One of the minor considerations when driving a motorhome is how big it is and particularly how tall and wide it is… Therefore, as we slowly started to enter the gorges of the Ardèche, it was not very wise, (when your clever motorhome size specific SAT NAV says go this way), to repeatedly ignore it……, maybe it’s for a reason perhaps??? what about a narrow series of tunnels and overhangs with a 3.1M height limit. So a bit too close for comfort in a motorhome that’s 3M high!
So it was with much relief we arrived at the Aire in Ruoms near Vallon-Pont-d’Arc, with that bit that keeps us dry, still largely in place. Although I still have nightmares about a giant sardine can opener!
Next day after servicing Charlie (emptying waste water & loo, refilling with fresh water) we took a short detour to the Pont-d’Arc, the region’s postcard landmark, a natural arch that spans the river Ardèche.
This place is simply beautiful and provokes all kinds of thoughts and questions about the history and geology of the gorge and the people who’ve lived here.
We’ve been to the region before with Josh when the three of us canoed down the Ardèche river and under the Pont-d’Arc. I remember it being super busy and very touristy so it was a real pleasure to go out of season and see the real beauty of the place and literally have it to ourselves.
Leaving the Ardèche behind we pointed Charlie south stopping for lunch at Uzès.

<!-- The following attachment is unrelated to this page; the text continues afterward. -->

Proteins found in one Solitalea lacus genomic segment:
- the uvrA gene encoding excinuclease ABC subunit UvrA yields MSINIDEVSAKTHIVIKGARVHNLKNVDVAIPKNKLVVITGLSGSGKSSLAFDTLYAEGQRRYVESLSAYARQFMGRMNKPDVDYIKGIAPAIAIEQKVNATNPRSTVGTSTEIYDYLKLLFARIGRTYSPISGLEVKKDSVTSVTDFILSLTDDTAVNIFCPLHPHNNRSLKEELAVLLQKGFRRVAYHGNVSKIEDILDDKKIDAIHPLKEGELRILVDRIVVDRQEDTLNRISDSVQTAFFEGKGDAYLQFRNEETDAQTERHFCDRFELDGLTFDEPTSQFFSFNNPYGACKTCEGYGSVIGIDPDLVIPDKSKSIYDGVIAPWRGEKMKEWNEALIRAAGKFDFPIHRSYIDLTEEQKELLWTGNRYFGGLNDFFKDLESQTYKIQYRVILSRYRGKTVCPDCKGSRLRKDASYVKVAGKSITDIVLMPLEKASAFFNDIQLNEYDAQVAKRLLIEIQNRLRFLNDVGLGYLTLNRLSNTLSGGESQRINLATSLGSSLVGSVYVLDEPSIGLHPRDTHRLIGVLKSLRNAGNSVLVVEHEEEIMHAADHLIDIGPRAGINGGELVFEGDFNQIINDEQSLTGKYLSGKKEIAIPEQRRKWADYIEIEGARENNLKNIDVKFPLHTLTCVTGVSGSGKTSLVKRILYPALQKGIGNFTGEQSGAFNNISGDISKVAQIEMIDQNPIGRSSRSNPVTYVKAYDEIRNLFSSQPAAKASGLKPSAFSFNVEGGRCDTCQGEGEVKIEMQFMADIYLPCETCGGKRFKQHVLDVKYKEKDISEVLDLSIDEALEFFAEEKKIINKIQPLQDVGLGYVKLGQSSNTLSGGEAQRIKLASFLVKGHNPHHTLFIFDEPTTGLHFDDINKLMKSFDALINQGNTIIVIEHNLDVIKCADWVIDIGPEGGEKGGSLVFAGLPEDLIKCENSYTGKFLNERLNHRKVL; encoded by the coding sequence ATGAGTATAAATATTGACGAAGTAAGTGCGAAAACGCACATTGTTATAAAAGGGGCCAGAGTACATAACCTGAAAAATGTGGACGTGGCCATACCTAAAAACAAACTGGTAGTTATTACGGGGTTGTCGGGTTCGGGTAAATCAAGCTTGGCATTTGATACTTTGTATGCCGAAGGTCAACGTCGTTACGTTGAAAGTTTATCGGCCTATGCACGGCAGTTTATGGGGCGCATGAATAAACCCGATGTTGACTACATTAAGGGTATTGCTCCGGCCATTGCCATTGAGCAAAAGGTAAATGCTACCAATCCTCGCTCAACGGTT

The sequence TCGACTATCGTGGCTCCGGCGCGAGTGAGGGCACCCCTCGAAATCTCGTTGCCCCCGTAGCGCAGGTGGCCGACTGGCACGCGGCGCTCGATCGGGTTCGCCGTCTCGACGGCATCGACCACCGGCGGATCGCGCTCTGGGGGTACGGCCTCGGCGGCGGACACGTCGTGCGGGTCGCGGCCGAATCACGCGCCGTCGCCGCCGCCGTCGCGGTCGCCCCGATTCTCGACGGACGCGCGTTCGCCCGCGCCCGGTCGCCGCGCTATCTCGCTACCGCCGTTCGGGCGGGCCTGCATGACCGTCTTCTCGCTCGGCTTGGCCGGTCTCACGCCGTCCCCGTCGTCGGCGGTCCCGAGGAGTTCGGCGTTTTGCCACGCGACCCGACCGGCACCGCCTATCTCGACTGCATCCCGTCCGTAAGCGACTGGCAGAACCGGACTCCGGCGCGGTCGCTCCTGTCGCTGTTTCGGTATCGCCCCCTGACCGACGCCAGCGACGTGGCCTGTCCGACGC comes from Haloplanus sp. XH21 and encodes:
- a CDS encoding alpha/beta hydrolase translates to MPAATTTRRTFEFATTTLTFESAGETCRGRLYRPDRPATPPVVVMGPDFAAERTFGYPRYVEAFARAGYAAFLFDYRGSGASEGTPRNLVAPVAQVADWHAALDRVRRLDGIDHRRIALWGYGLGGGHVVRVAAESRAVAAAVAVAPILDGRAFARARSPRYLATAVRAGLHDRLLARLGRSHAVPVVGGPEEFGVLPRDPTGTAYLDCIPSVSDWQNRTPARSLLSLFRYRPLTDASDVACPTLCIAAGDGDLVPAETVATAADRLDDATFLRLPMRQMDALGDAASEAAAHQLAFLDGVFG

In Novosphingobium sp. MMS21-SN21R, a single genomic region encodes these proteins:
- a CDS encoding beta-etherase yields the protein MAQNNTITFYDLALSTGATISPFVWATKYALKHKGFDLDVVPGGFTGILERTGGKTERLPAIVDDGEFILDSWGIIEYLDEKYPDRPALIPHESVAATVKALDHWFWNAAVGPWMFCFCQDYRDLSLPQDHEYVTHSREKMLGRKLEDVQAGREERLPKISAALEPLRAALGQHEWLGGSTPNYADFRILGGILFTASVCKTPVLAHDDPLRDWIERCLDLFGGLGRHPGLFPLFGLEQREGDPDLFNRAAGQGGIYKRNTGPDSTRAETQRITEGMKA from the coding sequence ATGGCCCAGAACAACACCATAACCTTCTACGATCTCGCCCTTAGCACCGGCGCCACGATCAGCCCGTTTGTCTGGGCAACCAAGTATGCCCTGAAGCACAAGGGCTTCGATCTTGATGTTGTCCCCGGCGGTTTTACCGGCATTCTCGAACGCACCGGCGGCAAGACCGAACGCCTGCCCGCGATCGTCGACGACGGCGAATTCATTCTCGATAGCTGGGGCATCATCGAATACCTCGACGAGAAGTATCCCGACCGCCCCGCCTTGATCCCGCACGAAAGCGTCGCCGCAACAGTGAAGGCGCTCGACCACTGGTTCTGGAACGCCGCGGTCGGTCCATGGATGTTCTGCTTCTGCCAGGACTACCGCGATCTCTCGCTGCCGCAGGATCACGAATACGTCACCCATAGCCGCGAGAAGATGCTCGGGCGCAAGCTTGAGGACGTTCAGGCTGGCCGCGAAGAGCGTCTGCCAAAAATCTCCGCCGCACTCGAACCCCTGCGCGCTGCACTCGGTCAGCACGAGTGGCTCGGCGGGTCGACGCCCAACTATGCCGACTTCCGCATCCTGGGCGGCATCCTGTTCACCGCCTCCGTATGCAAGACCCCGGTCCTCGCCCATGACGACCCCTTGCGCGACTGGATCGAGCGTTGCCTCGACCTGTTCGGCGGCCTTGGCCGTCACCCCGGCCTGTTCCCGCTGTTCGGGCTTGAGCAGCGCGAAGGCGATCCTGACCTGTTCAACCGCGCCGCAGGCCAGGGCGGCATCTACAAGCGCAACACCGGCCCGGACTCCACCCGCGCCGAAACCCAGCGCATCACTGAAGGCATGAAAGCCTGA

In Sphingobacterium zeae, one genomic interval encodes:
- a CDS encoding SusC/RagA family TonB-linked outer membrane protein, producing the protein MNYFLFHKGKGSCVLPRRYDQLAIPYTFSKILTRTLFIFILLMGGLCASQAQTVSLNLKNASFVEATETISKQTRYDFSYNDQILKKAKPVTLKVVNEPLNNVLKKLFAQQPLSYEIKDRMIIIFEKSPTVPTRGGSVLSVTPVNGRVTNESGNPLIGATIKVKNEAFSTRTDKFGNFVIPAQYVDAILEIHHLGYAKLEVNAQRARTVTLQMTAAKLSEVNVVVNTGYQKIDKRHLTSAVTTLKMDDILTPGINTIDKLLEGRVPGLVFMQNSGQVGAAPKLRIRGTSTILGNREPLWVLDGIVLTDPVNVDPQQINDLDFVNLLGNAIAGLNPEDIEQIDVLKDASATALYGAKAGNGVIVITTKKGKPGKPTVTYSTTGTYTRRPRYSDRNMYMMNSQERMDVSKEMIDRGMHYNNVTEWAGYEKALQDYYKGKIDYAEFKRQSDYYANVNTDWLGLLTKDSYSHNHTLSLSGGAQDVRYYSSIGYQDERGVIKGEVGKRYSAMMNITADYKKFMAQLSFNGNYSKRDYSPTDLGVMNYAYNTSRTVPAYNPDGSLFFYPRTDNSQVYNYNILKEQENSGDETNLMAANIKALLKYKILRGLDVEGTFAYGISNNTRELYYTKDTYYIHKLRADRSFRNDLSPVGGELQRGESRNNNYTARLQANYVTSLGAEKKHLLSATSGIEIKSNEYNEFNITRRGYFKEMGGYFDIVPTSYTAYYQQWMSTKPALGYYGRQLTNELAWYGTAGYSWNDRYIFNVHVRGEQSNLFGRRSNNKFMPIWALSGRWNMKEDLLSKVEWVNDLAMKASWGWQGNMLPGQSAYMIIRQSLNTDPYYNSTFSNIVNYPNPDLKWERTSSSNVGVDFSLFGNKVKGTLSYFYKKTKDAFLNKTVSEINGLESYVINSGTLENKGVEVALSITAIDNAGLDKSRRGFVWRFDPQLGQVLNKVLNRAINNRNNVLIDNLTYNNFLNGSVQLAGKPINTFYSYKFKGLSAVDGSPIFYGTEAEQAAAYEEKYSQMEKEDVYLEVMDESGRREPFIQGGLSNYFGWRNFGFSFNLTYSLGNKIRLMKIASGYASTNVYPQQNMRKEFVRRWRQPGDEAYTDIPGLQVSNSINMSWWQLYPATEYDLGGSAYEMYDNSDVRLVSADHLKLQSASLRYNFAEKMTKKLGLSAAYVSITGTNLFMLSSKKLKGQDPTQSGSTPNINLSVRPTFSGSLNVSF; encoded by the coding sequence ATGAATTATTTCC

Tree-lined roads stretching into the distance are one of the best-loved features of the French landscape. The myth that Napoleon is credited with lining French roads with trees, to enable his soldiers to march in the shade is explained in this article.
Lesley and I are not quite in the rhythm of France yet, as we seem to be making a habit of arriving when things are closed. Today we missed the chance to go to the Happy Lab at the Haribo Candy Museum in Uzès.
Uzès is a Languedoc Rousillon town and one of those places you feel you could come back to spend more much time exploring the car free streets and soaking up the atmosphere of the old part of Uzès town, where the houses are built with an attractive pale limestone with matching creamy coloured smooth pavements.
Uzès, like many Medieval towns, was built in a circle around the Duke’s Castle, which you can go and visit and if you’re lucky, you might even catch a glimpse of the Duke himself, whose family have resided at the castle for the most part of the last 1,000 years!
Unsure if the French Passion aire nearby was open on a Sunday we ‘headed for the med’ and Montpellier – Can you see the sea yet?
Toodle Pip D&L